Wendy teaches more than 1,000 students per year and she especially enjoys teaching those in their first year. Sharing her first-hand understanding of Impostor Syndrome and her struggle to learn to code has helped students, many of them women, understand that these challenges are normal and that they can be overcome. Wendy’s support has motivated many students to pursue or continue their studies in Computer Science.
Wendy’s experience helped her understand the need to encourage students outside of the School of Computing to learn to code. She restructured a computing course for students in the humanities to include mentorship by lab assistants in the weekly hands-on labs. This resulted in the enrollment of a record numbers of female students in a second course in computing.
In 2003, Wendy founded Queen’s Women in Computing (QWIC) for female-identifying students and faculty. Under Wendy’s leadership, QWIC is currently run by students, with upper year students mentoring their younger counterparts and a recently-introduced program includes computer science alumni as mentors and role models.
Wendy’s outreach and support of women to pursue studies and careers in Computer Science is not limited to Queen’s University. Wendy founded what is now the premier Canadian conference for women in computing in 2010. Wendy has led the organization of CAN-CWiC, the annual Canadian celebration of women in computing, for 12 years. Through Wendy’s vision and leadership, the conference has grown to a national annual event that attracts more than 750 attendees from universities, colleges and tech companies across Canada. CAN-CWiC provides a unique opportunity for students to hear from keynote speakers, presenters and panelists who share their stories of professional challenges and achievements. The conference also offers graduate students a chance to present their research to female faculty members for their feedback. Students who attended CAN-CWIC have progressed to roles in the tech industry and are invited back to the conference to serve as role models and mentors for students and young professionals. In 2023, a Mentoring Circles program was added, for senior faculty to discuss research and teaching issues in academia with junior faculty members and graduate students.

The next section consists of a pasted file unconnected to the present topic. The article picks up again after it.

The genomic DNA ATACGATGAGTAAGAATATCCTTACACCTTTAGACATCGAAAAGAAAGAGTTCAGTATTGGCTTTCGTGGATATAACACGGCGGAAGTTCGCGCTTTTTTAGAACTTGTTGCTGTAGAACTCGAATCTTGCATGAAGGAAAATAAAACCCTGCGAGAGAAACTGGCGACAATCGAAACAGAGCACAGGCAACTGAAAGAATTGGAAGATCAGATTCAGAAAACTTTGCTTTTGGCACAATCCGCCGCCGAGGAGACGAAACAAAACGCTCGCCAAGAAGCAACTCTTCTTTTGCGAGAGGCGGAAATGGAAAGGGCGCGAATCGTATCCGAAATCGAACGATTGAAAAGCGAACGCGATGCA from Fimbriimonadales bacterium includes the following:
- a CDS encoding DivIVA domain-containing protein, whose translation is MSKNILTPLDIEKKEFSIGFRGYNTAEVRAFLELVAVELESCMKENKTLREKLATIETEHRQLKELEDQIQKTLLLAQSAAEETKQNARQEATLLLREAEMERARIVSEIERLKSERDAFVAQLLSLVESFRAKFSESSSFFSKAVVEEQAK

Wendy also works with young women in high school through the National Center for Women & Information Technology (NCWIT) Aspirations in Computing Awards Canada program to inspire them to pursue careers in technology. Over 100 female students in Canada received awards through the program in 2022. AiC award winners are invited to attend the CAN-CWiC conference to meet with undergraduate and graduate students as well as industry professionals.
Wendy’s dedication to promoting gender diversity in computing was recognized by CS-Can|Info-Can, Canada’s national organization for computer science professionals, in 2022 with the organization’s Distinguished Service Award for her outstanding service to the Canadian computer science community.